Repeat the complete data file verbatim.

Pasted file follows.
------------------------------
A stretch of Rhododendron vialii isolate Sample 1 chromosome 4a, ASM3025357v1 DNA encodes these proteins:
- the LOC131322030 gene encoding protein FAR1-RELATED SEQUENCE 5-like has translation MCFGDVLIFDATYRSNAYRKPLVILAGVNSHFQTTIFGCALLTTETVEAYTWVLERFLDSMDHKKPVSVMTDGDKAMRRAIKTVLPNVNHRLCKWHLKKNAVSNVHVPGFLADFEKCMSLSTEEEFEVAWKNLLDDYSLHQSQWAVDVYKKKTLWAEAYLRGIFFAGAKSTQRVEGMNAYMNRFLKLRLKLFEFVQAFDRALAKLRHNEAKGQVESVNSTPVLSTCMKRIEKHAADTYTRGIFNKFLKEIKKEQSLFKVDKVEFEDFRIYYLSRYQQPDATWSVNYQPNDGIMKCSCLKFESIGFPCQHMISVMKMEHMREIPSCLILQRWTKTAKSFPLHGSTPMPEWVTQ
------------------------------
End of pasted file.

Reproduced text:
A stretch of Rhododendron vialii isolate Sample 1 chromosome 4a, ASM3025357v1 DNA encodes these proteins:
- the LOC131322030 gene encoding protein FAR1-RELATED SEQUENCE 5-like has translation MCFGDVLIFDATYRSNAYRKPLVILAGVNSHFQTTIFGCALLTTETVEAYTWVLERFLDSMDHKKPVSVMTDGDKAMRRAIKTVLPNVNHRLCKWHLKKNAVSNVHVPGFLADFEKCMSLSTEEEFEVAWKNLLDDYSLHQSQWAVDVYKKKTLWAEAYLRGIFFAGAKSTQRVEGMNAYMNRFLKLRLKLFEFVQAFDRALAKLRHNEAKGQVESVNSTPVLSTCMKRIEKHAADTYTRGIFNKFLKEIKKEQSLFKVDKVEFEDFRIYYLSRYQQPDATWSVNYQPNDGIMKCSCLKFESIGFPCQHMISVMKMEHMREIPSCLILQRWTKTAKSFPLHGSTPMPEWVTQ